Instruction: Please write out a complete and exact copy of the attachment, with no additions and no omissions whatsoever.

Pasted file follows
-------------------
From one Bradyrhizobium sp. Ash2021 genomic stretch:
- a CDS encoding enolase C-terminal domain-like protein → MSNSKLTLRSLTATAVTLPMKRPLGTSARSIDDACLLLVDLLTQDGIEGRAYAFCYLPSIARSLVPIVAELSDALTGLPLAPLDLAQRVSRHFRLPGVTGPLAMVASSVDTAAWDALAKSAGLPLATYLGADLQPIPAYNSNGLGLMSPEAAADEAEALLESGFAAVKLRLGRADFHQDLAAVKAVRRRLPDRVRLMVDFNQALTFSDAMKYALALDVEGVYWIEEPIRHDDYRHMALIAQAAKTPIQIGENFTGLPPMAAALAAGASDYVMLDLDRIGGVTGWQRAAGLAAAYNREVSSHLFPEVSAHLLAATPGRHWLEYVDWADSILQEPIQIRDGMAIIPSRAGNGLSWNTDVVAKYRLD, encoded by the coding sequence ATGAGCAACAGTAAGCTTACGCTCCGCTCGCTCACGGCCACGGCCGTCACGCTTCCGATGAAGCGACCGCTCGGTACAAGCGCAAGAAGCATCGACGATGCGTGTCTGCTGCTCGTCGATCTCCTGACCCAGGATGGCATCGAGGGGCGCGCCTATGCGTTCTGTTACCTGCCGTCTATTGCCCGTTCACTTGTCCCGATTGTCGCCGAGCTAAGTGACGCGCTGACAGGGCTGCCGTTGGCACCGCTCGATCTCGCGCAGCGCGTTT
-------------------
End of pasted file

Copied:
From one Bradyrhizobium sp. Ash2021 genomic stretch:
- a CDS encoding enolase C-terminal domain-like protein → MSNSKLTLRSLTATAVTLPMKRPLGTSARSIDDACLLLVDLLTQDGIEGRAYAFCYLPSIARSLVPIVAELSDALTGLPLAPLDLAQRVSRHFRLPGVTGPLAMVASSVDTAAWDALAKSAGLPLATYLGADLQPIPAYNSNGLGLMSPEAAADEAEALLESGFAAVKLRLGRADFHQDLAAVKAVRRRLPDRVRLMVDFNQALTFSDAMKYALALDVEGVYWIEEPIRHDDYRHMALIAQAAKTPIQIGENFTGLPPMAAALAAGASDYVMLDLDRIGGVTGWQRAAGLAAAYNREVSSHLFPEVSAHLLAATPGRHWLEYVDWADSILQEPIQIRDGMAIIPSRAGNGLSWNTDVVAKYRLD, encoded by the coding sequence ATGAGCAACAGTAAGCTTACGCTCCGCTCGCTCACGGCCACGGCCGTCACGCTTCCGATGAAGCGACCGCTCGGTACAAGCGCAAGAAGCATCGACGATGCGTGTCTGCTGCTCGTCGATCTCCTGACCCAGGATGGCATCGAGGGGCGCGCCTATGCGTTCTGTTACCTGCCGTCTATTGCCCGTTCACTTGTCCCGATTGTCGCCGAGCTAAGTGACGCGCTGACAGGGCTGCCGTTGGCACCGCTCGATCTCGCGCAGCGCGTTT